“Winn-Dixie won against the odds,” says Antony Karabus, a retailer advisor with New York-based PwC, based in the firm’s Toronto office. “I think more people had said they weren’t going to make it. They have a good management team and found a space between Publix, the dominant market leader, and Walmart. Winn-Dixie has done a really good job, as has Bi-Lo, which was also in Chapter 11.”

“Winn-Dixie was able to get rid of a lot of their deadweight stores and the ones they have left are making money,” says an official at one leading Southeastern food brokerage. “If A&P can get down to their core market and shed their underperforming stores, they too will have a good chance.”
Different Philosophies

A big part of A&P’s Chapter 11 transformation involves improving customer service and the shopping experience in each of its stores. “The differences in each of our stores will be defined by the customer base,” says Tom O’Boyle, executive vice president of merchandising and marketing at A&P. “‘Your neighborhood. Your store.’ is going to be kind of the overriding corporate tagline, but within each of the banners will be different kinds of anchors or customer conversation.”

As a result, A&P has developed different taglines for each of its six supermarket banners:

  • A&P: “Freshness you can taste. Value you can trust.” “At A&P our philosophy is going to be around specs, quality, consistency and value,” O’Boyle says.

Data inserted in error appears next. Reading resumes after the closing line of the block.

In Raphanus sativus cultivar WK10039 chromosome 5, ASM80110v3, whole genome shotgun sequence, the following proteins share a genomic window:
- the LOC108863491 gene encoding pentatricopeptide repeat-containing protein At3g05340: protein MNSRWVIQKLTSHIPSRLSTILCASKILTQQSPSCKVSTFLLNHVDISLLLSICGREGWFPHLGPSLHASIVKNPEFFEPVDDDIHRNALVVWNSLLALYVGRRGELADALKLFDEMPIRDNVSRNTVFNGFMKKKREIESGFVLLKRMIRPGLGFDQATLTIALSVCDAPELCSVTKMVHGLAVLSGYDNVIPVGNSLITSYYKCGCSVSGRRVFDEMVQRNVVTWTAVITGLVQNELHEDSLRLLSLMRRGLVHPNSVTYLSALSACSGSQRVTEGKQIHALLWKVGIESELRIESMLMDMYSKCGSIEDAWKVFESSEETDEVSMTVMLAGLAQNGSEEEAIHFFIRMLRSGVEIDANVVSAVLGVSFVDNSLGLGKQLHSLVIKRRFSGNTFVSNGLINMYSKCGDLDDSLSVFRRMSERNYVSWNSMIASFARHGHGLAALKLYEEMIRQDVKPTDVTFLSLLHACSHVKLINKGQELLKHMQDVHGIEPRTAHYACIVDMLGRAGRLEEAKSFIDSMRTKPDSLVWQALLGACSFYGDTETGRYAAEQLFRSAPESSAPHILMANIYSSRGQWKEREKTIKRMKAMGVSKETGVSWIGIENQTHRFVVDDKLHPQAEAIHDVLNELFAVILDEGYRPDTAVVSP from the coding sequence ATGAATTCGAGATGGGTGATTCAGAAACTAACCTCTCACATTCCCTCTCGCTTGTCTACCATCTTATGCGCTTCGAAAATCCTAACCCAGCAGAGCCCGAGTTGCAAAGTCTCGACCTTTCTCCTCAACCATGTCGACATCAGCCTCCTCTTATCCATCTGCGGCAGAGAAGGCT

• Pathmark: “Great food. Great value.” “Pathmark customers have told us it is about giving them value for the money, having a really strong Center Store footprint or assortment around the basics of what they buy,” O’Boyle says.
  • Superfresh: “Better store. Better living.” “What we’ve seen from the Superfresh customer is that they are looking for freshness and a standard and a quality perspective that is really important to them,” O’Boyle says.
  • Waldbaum’s: “The best value in the neighborhood.” “The customers at Waldbaum’s are really looking for great value,” O’Boyle says.
  • The Food Emporium:“Your New York Market.” “We’re going to be doing some things in those stores to really make the assortment look a little bit different than it does today,” O’Boyle says. “We got away from some of the fundamentals and basics and we’re finding that customers are actually looking for those items in that market. We’re starting to right size the assortment in each of the 16 stores and make sure that the assortment fits the needs of the business within each store.”
  • Food Basics:“The savings never stop